Libyan filmmaker Naziha Arebi creates a vivid and honest portrait of post-revolution Libya by following the hurdles that the women of an all-female football team face to see their dreams come true.
“I shouldn’t have to choose marriage over football. Or football over marriage. But that’s what I did.” On a beach, two years after the Libyan revolution, Fadwa, one of the young players of Libya’s women’s football team, comments on the disheartening reality of her country. Full of hope after the Arab Spring, people thought that a new era in Libya’s history had finally come – an era of freedom, democracy, and equal rights. They couldn’t have been more wrong. With a similar optimism and a touch of naivete, the members of Libya’s women’s team tried to pursue their dream of participating in their first international tournament. Little did they know that both the Libyan Football Federation and their own country were utterly against giving them the chance. Visiting her Father’s country for the first time, director Naziha Arebi meets with the team and starts her own investigation into what happened in the aftermath of the rebellion and how the fate of Libya’s women’s team unfolds. The result is her documentary debut feature, FREEDOM FIELDS.
Covering a span of four years after the revolutionary forces overthrew Colonel Gaddafi, FREEDOM FIELDS looks closely at the lives of three women who met on the field and became friends: Fadwa, Halima, and Nama. Although coming from different backgrounds, all three share a love of football and are willing to put everything on the line when confronting the members of the National Football Federation on the matter of the team’s participation in a tournament in Germany. The challenges these women need to face are endless, especially when they realise that support is negated even by society at large. Whereas men are encouraged to play football, and their victories fuel and soothe people’s hearts, women are harshly judged for expressing the same desire. It could be a matter of the uniform they’re wearing or the simple enough habit of having women under men’s rule. “They chose tall, young, beautiful girls for the team and for months their legs are exposed” shouts a preacher in a mosque demanding the team to be disbanded. For many in this society, today it is allowing women to play football and fly abroad for tournaments; tomorrow it will be granting them more freedom and rights. It’s no wonder that for integralists exercising control starts with small things, and Arebi doesn’t shy away from making this clear throughout her narrative.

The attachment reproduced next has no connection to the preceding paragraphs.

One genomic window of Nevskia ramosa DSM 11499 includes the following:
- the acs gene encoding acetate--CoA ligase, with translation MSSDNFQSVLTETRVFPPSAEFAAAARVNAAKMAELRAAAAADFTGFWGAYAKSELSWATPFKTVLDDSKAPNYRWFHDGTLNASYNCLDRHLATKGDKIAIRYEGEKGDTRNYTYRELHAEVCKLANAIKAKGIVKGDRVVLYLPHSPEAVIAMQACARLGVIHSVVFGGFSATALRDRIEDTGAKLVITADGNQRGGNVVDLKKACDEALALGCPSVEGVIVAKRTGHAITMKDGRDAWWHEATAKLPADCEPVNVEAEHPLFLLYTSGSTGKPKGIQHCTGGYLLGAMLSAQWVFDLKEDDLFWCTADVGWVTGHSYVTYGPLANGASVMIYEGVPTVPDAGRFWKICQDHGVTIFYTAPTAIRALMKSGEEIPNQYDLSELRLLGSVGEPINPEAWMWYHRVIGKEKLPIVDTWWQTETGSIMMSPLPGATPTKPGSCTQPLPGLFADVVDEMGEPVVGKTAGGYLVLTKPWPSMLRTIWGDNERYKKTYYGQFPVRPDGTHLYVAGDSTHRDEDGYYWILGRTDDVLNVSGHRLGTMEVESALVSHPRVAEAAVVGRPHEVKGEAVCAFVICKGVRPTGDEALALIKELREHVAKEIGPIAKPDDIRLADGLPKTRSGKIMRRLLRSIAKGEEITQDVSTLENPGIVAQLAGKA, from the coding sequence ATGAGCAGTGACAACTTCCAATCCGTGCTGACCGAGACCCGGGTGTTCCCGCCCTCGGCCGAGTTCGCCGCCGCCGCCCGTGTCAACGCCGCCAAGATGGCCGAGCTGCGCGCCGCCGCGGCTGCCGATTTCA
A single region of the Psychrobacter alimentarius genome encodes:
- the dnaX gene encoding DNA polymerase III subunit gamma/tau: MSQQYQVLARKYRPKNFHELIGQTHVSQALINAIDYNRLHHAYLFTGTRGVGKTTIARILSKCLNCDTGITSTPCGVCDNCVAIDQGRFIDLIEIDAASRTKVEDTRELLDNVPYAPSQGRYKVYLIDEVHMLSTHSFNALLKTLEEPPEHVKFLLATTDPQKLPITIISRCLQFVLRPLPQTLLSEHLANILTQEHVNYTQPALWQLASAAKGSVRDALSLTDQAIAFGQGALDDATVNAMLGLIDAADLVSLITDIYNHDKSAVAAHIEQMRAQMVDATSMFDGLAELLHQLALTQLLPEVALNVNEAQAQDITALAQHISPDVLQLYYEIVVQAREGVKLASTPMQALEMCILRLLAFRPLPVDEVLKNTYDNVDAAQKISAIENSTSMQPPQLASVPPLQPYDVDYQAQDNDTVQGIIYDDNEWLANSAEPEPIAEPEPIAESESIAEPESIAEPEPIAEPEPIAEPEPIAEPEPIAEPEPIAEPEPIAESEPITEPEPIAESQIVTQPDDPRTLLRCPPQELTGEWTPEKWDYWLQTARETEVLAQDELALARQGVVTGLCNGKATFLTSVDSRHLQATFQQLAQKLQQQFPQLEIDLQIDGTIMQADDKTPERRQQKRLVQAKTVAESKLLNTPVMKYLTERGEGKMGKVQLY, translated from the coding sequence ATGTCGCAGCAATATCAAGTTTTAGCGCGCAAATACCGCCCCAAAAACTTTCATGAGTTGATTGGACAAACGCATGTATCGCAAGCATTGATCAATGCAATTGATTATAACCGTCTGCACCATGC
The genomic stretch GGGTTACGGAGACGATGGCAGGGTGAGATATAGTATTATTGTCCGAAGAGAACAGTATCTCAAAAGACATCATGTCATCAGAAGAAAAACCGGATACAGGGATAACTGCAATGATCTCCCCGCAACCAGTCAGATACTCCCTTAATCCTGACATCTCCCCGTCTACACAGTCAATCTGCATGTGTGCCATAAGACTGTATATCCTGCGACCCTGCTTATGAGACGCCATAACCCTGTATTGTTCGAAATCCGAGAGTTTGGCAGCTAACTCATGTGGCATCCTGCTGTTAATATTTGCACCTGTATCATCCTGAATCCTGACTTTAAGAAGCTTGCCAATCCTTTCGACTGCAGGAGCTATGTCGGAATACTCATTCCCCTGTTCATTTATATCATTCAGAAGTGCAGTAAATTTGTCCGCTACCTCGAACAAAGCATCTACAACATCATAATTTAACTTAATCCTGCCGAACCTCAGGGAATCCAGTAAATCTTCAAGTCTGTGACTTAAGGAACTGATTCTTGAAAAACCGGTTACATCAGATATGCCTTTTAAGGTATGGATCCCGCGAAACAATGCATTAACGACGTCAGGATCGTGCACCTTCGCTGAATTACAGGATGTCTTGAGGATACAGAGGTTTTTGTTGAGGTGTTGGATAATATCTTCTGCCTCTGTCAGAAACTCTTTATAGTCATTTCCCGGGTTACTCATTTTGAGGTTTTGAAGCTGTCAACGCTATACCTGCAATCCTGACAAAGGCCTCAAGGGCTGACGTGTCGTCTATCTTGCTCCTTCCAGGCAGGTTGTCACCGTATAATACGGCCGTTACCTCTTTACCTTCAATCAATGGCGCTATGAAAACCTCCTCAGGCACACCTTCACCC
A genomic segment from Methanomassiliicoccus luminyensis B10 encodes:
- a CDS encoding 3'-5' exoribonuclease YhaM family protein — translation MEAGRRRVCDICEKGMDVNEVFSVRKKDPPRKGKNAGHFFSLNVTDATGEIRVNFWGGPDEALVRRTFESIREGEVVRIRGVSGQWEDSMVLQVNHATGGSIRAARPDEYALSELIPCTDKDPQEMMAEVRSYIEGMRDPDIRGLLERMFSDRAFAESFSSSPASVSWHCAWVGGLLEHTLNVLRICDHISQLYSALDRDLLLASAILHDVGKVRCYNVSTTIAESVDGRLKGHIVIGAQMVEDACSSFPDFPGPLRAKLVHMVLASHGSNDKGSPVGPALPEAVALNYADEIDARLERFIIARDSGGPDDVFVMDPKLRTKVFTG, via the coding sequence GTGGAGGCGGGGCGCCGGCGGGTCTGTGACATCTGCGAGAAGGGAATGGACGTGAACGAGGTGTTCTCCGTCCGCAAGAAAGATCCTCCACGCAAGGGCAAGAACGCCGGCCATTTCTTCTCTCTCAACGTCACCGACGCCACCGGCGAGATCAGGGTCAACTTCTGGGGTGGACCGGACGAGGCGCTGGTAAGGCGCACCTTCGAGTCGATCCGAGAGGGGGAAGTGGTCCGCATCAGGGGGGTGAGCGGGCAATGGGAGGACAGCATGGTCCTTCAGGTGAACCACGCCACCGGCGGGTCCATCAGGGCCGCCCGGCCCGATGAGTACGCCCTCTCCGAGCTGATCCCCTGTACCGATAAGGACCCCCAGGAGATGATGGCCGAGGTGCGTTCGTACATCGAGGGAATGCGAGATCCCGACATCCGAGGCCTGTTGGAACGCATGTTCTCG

“In the central section of the film football is inevitably cast aside, and attention is devoted to offering a social and political commentary on Libya’s situation as told through the eyes of the film’s protagonists. The narrative informing these central years might lack some kick but it’s a necessary enough inclusion and gives the film both its structure and its stance.”
Documenting slices of everyday life but also the women’s tireless efforts to obtain any kind of support and carry on with their lives, Arebi’s cinematography delivers in every shot, charging the scenes with dynamic empathy. As years pass by and the team is only apparently disbanded, FREEDOM FIELDS accompanies Fadwa, Halima, and Nama in different seasons of their lives. In the central section of the film football is inevitably cast aside, and attention is devoted to offering a social and political commentary on Libya’s situation as told through the eyes of the film’s protagonists. The narrative informing these central years might lack some kick but it’s a necessary inclusion and gives the film both its structure and its stance. As remarkable as this documentary debut is, its storytelling needs a touch of improvement but flaws pertain more to the clarity side than to a general enjoyment of the story told.
While watching FREEDOM FIELDS it’s clear that Arebi had plenty of material to include in her film, so the final product is overflowing with possibilities. Overall, it’s a solid performance bursting with hope and desperation in equal measure.